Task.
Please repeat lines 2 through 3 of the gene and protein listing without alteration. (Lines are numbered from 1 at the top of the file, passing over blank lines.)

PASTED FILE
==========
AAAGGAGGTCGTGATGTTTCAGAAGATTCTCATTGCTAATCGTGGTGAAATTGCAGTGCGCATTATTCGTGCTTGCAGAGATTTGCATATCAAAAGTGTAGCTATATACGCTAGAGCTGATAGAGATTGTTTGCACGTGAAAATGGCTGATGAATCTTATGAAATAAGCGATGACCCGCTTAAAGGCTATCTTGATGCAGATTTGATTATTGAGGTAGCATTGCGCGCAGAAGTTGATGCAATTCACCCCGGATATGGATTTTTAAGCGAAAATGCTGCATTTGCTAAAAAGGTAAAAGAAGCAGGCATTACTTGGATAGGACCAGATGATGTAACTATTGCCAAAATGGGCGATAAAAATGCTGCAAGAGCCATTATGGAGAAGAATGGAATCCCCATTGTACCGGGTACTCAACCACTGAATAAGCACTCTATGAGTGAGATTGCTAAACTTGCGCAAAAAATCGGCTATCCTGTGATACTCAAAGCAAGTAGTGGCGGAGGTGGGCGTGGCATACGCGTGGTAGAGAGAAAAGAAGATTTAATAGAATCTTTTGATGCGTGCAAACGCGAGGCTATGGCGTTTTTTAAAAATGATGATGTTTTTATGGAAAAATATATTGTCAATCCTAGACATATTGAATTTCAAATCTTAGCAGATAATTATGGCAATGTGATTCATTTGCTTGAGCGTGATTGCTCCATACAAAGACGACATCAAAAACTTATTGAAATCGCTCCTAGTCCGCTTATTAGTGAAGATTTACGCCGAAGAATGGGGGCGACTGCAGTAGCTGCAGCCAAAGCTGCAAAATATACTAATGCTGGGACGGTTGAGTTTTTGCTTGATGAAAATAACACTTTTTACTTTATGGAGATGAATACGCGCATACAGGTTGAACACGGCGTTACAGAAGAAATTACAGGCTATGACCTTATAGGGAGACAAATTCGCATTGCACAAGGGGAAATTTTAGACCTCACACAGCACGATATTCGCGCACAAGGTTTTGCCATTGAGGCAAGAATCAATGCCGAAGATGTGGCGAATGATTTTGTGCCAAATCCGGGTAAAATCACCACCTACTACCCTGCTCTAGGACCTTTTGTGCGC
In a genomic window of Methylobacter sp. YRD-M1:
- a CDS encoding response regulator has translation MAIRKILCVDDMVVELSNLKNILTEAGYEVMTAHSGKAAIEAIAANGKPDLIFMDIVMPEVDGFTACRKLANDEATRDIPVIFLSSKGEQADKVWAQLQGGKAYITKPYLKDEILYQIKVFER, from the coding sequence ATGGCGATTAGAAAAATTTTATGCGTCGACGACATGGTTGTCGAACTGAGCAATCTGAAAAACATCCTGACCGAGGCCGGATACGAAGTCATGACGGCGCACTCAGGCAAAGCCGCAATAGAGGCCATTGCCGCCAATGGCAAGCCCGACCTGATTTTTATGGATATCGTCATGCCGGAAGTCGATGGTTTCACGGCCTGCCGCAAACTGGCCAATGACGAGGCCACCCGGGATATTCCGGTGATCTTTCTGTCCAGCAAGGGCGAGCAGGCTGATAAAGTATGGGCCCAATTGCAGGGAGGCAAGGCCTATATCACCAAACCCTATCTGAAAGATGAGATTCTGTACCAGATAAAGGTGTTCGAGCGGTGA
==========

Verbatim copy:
In a genomic window of Methylobacter sp. YRD-M1:
- a CDS encoding response regulator has translation MAIRKILCVDDMVVELSNLKNILTEAGYEVMTAHSGKAAIEAIAANGKPDLIFMDIVMPEVDGFTACRKLANDEATRDIPVIFLSSKGEQADKVWAQLQGGKAYITKPYLKDEILYQIKVFER, from the coding sequence ATGGCGATTAGAAAAATTTTATGCGTCGACGACATGGTTGTCGAACTGAGCAATCTGAAAAACATCCTGACCGAGGCCGGATACGAAGTCATGACGGCGCACTCAGGCAAAGCCGCAATAGAGGCCATTGCCGCCAATGGCAAGCCCGACCTGATTTTTATGGATATCGTCATGCCGGAAGTCGATGGTTTCACGGCCTGCCGCAAACTGGCCAATGACGAGGCCACCCGGGATATTCCGGTGATCTTTCTGTCCAGCAAGGGCGAGCAGGCTGATAAAGTATGGGCCCAATTGCAGGGAGGCAAGGCCTATATCACCAAACCCTATCTGAAAGATGAGATTCTGTACCAGATAAAGGTGTTCGAGCGGTGA